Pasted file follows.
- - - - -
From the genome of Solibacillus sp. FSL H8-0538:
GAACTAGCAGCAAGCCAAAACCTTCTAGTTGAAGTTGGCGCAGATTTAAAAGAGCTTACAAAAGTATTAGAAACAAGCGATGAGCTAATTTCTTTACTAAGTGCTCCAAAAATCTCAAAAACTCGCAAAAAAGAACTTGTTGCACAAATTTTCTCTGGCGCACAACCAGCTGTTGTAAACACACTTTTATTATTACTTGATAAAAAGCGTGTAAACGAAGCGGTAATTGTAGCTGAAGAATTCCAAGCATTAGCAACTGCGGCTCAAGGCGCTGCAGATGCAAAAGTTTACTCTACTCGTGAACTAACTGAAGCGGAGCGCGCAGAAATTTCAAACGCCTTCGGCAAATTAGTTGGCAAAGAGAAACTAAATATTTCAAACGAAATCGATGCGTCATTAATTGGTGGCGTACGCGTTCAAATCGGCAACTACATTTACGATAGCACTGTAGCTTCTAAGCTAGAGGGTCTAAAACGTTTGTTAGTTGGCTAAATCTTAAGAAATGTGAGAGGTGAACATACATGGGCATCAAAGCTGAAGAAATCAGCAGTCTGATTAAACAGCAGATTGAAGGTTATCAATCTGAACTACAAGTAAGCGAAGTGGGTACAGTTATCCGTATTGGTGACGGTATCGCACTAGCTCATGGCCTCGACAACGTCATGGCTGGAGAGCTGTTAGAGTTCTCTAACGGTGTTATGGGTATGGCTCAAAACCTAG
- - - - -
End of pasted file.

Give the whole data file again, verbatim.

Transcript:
From the genome of Solibacillus sp. FSL H8-0538:
GAACTAGCAGCAAGCCAAAACCTTCTAGTTGAAGTTGGCGCAGATTTAAAAGAGCTTACAAAAGTATTAGAAACAAGCGATGAGCTAATTTCTTTACTAAGTGCTCCAAAAATCTCAAAAACTCGCAAAAAAGAACTTGTTGCACAAATTTTCTCTGGCGCACAACCAGCTGTTGTAAACACACTTTTATTATTACTTGATAAAAAGCGTGTAAACGAAGCGGTAATTGTAGCTGAAGAATTCCAAGCATTAGCAACTGCGGCTCAAGGCGCTGCAGATGCAAAAGTTTACTCTACTCGTGAACTAACTGAAGCGGAGCGCGCAGAAATTTCAAACGCCTTCGGCAAATTAGTTGGCAAAGAGAAACTAAATATTTCAAACGAAATCGATGCGTCATTAATTGGTGGCGTACGCGTTCAAATCGGCAACTACATTTACGATAGCACTGTAGCTTCTAAGCTAGAGGGTCTAAAACGTTTGTTAGTTGGCTAAATCTTAAGAAATGTGAGAGGTGAACATACATGGGCATCAAAGCTGAAGAAATCAGCAGTCTGATTAAACAGCAGATTGAAGGTTATCAATCTGAACTACAAGTAAGCGAAGTGGGTACAGTTATCCGTATTGGTGACGGTATCGCACTAGCTCATGGCCTCGACAACGTCATGGCTGGAGAGCTGTTAGAGTTCTCTAACGGTGTTATGGGTATGGCTCAAAACCTAG